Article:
The Russians first successfully hacked the US government in 1996 using a remarkable ploy recounted in a recent report from The New Yorker.
In order to break into the American military’s network — which was classified and not connected to the public internet — the Russians planted bugged thumb drives in kiosks near NATO headquarters in Kabul, hoping that an American serviceman or woman would buy a drive and plug it into a secure computer. It worked.
This story was originally documented in “Dark Territory,” Fred Kaplan’s 2008 history of cyberwarfare. Since that successful attack, cyberwarfare has become a key tool in the Russian government’s arsenal, used in everything from influencing a US presidential election to bullying a weak neighbour.
In another extraordinary case twenty years later, which received little news coverage, the Russian government reportedly disrupted major Estonian websites for two weeks in order to pressure its neighbour to preserve a statue of a Soviet soldier that the Estonian government had plans to remove from a public square.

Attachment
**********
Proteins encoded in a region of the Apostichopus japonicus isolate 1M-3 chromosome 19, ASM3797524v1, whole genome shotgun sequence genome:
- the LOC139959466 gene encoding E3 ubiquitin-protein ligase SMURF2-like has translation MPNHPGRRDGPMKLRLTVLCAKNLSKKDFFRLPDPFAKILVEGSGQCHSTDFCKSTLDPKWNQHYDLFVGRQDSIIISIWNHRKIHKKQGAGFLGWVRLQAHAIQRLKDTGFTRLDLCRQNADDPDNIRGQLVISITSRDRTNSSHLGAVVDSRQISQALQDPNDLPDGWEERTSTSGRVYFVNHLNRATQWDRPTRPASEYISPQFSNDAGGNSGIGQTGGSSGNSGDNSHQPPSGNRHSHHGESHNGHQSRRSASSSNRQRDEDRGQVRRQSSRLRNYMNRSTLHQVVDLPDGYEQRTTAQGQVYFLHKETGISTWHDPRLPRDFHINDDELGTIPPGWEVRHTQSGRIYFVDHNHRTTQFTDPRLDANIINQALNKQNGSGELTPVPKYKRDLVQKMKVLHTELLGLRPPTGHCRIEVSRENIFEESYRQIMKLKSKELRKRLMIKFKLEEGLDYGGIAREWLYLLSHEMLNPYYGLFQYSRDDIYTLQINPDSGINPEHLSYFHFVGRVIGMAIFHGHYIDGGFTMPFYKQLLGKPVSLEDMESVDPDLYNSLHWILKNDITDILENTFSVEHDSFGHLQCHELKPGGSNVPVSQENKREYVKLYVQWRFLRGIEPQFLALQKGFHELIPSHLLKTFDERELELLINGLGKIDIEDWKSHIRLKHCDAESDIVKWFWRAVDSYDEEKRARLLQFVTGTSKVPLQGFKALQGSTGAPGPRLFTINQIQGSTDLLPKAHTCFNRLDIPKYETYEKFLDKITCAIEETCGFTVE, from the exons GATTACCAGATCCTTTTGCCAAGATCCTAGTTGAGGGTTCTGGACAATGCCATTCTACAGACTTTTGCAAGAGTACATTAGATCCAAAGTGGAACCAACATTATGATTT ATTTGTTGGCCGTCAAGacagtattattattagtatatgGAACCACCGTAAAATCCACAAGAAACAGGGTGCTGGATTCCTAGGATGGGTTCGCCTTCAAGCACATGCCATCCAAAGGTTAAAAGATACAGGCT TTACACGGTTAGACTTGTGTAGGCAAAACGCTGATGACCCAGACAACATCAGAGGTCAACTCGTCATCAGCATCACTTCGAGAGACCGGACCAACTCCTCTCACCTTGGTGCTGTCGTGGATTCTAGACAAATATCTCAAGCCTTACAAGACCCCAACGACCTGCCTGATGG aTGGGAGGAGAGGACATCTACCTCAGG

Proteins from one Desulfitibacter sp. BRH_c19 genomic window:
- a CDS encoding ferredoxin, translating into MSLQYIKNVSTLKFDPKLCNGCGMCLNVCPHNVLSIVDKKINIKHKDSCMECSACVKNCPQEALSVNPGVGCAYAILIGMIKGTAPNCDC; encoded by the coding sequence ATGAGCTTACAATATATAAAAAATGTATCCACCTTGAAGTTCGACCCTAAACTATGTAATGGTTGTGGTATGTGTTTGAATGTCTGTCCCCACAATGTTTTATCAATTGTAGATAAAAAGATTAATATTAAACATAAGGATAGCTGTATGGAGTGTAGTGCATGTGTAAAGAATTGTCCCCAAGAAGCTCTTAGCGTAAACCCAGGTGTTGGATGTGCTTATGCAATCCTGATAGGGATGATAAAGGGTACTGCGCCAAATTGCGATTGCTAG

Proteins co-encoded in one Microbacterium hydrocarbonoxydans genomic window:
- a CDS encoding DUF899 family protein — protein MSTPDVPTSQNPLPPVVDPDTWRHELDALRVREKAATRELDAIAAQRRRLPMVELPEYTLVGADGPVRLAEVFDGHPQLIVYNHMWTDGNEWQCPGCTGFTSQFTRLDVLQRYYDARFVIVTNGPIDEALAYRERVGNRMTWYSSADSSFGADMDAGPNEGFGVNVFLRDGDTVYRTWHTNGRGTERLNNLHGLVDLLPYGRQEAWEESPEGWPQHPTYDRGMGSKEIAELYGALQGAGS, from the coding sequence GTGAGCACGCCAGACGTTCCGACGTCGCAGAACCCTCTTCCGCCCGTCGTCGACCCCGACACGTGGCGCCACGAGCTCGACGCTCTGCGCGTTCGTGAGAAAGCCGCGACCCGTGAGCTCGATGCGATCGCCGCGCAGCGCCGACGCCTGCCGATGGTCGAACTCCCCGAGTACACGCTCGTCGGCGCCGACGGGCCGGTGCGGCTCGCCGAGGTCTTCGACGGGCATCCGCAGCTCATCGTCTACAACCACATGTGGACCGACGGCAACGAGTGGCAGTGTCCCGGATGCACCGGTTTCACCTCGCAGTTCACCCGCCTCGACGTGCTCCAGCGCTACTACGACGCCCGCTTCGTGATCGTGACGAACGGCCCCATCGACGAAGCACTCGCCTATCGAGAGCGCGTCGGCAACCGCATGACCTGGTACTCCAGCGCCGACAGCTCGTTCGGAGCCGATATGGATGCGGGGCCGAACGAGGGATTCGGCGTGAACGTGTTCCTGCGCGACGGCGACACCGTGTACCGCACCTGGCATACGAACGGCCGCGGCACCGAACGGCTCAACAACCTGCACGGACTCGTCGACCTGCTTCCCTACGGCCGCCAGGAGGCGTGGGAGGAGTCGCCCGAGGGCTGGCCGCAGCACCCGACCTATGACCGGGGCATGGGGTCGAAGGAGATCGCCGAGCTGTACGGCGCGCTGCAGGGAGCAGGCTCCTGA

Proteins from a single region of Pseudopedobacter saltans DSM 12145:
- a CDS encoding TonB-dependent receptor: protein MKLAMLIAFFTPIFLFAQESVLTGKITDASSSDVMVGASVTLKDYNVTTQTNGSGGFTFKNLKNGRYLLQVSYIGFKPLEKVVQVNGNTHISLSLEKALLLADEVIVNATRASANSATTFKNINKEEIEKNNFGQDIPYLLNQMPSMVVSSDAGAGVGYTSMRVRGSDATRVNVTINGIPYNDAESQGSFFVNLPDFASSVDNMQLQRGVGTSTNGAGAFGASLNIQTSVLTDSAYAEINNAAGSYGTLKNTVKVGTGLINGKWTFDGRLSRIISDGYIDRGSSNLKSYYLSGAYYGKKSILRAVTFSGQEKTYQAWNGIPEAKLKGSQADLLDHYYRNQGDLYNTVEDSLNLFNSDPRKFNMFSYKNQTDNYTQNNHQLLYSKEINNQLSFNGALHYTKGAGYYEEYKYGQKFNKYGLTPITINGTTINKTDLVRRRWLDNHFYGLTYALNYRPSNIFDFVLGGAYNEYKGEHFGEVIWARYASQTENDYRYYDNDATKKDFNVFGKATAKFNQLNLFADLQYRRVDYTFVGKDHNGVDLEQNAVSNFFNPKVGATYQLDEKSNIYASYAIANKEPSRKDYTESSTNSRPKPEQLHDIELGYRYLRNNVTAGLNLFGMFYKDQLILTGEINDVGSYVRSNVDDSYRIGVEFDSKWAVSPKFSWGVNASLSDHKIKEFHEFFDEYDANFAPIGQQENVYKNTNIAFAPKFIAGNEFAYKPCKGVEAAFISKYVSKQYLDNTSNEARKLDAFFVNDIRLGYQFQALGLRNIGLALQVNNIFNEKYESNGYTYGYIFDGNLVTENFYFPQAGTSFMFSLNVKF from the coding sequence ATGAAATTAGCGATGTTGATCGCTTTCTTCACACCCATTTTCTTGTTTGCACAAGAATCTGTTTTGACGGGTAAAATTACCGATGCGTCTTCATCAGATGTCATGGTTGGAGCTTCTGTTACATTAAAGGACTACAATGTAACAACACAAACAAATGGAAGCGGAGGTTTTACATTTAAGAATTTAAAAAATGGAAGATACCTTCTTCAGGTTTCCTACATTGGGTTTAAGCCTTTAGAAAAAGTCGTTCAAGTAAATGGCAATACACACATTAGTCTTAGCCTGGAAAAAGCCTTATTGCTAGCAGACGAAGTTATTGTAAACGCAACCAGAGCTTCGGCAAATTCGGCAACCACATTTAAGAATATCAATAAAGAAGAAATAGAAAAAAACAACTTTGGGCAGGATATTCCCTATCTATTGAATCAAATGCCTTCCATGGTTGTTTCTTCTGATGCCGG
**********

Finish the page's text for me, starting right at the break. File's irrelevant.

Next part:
The Russian government openly warned it would be “disastrous for Estonians” if the statue were to be removed. Shortly after the attack, the Estonian government decided to keep the statue.
American intelligence agencies recently concluded that the Russian government acted covertly to influence the 2016 US presidential election in favour of President Donald Trump by releasing hacked emails of Democratic officials to Wikileaks.
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